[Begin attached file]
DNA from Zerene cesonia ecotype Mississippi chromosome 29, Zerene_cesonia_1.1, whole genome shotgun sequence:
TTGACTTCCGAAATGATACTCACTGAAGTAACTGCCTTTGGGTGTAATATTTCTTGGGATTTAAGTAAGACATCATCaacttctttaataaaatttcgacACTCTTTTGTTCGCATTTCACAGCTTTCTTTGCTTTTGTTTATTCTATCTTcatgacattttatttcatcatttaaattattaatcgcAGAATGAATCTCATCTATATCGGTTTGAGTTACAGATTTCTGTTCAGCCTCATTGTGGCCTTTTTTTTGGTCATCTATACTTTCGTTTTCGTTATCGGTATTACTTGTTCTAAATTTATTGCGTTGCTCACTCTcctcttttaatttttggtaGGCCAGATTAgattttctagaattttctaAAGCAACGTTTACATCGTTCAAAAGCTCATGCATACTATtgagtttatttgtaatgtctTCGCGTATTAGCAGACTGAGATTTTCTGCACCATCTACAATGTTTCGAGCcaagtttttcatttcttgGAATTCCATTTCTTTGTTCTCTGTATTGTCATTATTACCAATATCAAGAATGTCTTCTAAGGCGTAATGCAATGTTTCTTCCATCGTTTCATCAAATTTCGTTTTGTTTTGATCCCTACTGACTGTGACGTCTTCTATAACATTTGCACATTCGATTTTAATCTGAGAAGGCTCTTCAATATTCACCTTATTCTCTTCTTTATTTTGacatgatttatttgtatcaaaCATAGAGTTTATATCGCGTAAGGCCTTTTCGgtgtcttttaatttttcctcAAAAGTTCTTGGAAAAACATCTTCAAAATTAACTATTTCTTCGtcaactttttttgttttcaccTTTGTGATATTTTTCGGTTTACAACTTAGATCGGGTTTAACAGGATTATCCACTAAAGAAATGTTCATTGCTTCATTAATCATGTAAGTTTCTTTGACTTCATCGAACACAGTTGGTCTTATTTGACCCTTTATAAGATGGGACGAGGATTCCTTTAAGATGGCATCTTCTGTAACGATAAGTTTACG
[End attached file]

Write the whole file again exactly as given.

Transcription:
DNA from Zerene cesonia ecotype Mississippi chromosome 29, Zerene_cesonia_1.1, whole genome shotgun sequence:
TTGACTTCCGAAATGATACTCACTGAAGTAACTGCCTTTGGGTGTAATATTTCTTGGGATTTAAGTAAGACATCATCaacttctttaataaaatttcgacACTCTTTTGTTCGCATTTCACAGCTTTCTTTGCTTTTGTTTATTCTATCTTcatgacattttatttcatcatttaaattattaatcgcAGAATGAATCTCATCTATATCGGTTTGAGTTACAGATTTCTGTTCAGCCTCATTGTGGCCTTTTTTTTGGTCATCTATACTTTCGTTTTCGTTATCGGTATTACTTGTTCTAAATTTATTGCGTTGCTCACTCTcctcttttaatttttggtaGGCCAGATTAgattttctagaattttctaAAGCAACGTTTACATCGTTCAAAAGCTCATGCATACTATtgagtttatttgtaatgtctTCGCGTATTAGCAGACTGAGATTTTCTGCACCATCTACAATGTTTCGAGCcaagtttttcatttcttgGAATTCCATTTCTTTGTTCTCTGTATTGTCATTATTACCAATATCAAGAATGTCTTCTAAGGCGTAATGCAATGTTTCTTCCATCGTTTCATCAAATTTCGTTTTGTTTTGATCCCTACTGACTGTGACGTCTTCTATAACATTTGCACATTCGATTTTAATCTGAGAAGGCTCTTCAATATTCACCTTATTCTCTTCTTTATTTTGacatgatttatttgtatcaaaCATAGAGTTTATATCGCGTAAGGCCTTTTCGgtgtcttttaatttttcctcAAAAGTTCTTGGAAAAACATCTTCAAAATTAACTATTTCTTCGtcaactttttttgttttcaccTTTGTGATATTTTTCGGTTTACAACTTAGATCGGGTTTAACAGGATTATCCACTAAAGAAATGTTCATTGCTTCATTAATCATGTAAGTTTCTTTGACTTCATCGAACACAGTTGGTCTTATTTGACCCTTTATAAGATGGGACGAGGATTCCTTTAAGATGGCATCTTCTGTAACGATAAGTTTACG